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Yesterday was brilliant! Not only did I manage a walk without getting wet, but I also saw my first-ever Yellow-browed warbler.

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I didn’t discover the bird – local birder extraordinaire Graham did that and put the word out on Twitter. The bird had been seen about half way along the coastal path between Penarth and Lavernock, so I kept a keen eye out as I walked in case the warbler had wandered further along the path. The hedgerows were alive with birds but it wasn’t until I got close to the original location that two other local birders alerted me to the bird’s presence.

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The Yellow-browed warbler (Phylloscopus inornatus) is a ‘scarce autumn passage migrant’ (Eastern Glamorgan Bird Report no.57) in south Wales. Most years there are just a handful of sightings, though that can vary dramatically – in 2016, there were 26 sightings reported, which earned the adjective ‘extraordinary’ from the bird report writer (Eastern Glamorgan Bird Report no.55).

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This is a small warbler, smaller than a Chiffchaff, and a very active feeder, so it can be tricky to spot in dense foliage, but I knew to look for its ‘yellow brow’, the thick stripe above its eye, and the two stripes on its wings, the top one quite short, the lower longer. It also has a distinctive call that is crisper than that of a Chiffchaff or Willow warbler, and similar to a Coal tit.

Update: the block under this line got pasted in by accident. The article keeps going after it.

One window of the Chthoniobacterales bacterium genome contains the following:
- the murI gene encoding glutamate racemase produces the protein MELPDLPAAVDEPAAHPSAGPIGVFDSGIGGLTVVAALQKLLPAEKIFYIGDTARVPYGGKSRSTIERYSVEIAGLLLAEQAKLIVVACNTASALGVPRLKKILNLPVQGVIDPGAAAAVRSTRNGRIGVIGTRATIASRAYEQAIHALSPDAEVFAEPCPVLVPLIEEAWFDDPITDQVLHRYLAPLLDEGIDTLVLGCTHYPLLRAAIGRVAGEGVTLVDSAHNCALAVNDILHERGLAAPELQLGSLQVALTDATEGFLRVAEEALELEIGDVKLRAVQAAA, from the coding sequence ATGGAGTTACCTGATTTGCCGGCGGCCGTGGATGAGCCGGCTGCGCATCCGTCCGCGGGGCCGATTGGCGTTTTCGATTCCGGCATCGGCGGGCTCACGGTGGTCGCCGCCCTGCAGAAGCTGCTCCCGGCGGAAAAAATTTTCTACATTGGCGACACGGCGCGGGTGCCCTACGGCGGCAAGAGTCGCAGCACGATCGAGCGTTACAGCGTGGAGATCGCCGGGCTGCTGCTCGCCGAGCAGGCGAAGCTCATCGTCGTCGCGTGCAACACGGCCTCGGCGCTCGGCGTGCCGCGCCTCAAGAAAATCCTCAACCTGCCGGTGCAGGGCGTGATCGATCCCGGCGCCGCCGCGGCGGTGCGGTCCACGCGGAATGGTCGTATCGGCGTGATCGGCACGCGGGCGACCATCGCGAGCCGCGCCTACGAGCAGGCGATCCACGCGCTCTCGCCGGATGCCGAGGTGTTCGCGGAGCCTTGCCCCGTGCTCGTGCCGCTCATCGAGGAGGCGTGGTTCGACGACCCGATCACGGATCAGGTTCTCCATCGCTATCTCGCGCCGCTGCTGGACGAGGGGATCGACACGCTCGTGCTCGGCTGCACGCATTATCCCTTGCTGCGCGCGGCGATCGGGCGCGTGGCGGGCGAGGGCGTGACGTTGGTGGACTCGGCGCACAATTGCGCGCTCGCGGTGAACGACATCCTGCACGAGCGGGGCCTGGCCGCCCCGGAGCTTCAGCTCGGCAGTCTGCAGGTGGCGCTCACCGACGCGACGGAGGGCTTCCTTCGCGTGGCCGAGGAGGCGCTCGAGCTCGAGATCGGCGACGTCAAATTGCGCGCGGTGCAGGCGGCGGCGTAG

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I watched the bird – or perhaps I should say I stared at the bushes where the bird was – for about 45 minutes. Its intermittent calling helped find this little leaf flitter when it vanished for short periods, though I found it easiest to just watch for movement. It mostly seemed content to stay within a small area, a temporary feeding territory my bird guide calls it, and it was certainly defending that territory, aggressively chasing away a Chiffchaff that flew in. Eventually, I could see rain clouds on the horizon and judged it prudent to head homewards, but what a fabulous encounter I had enjoyed with my first Yellow-browed warbler!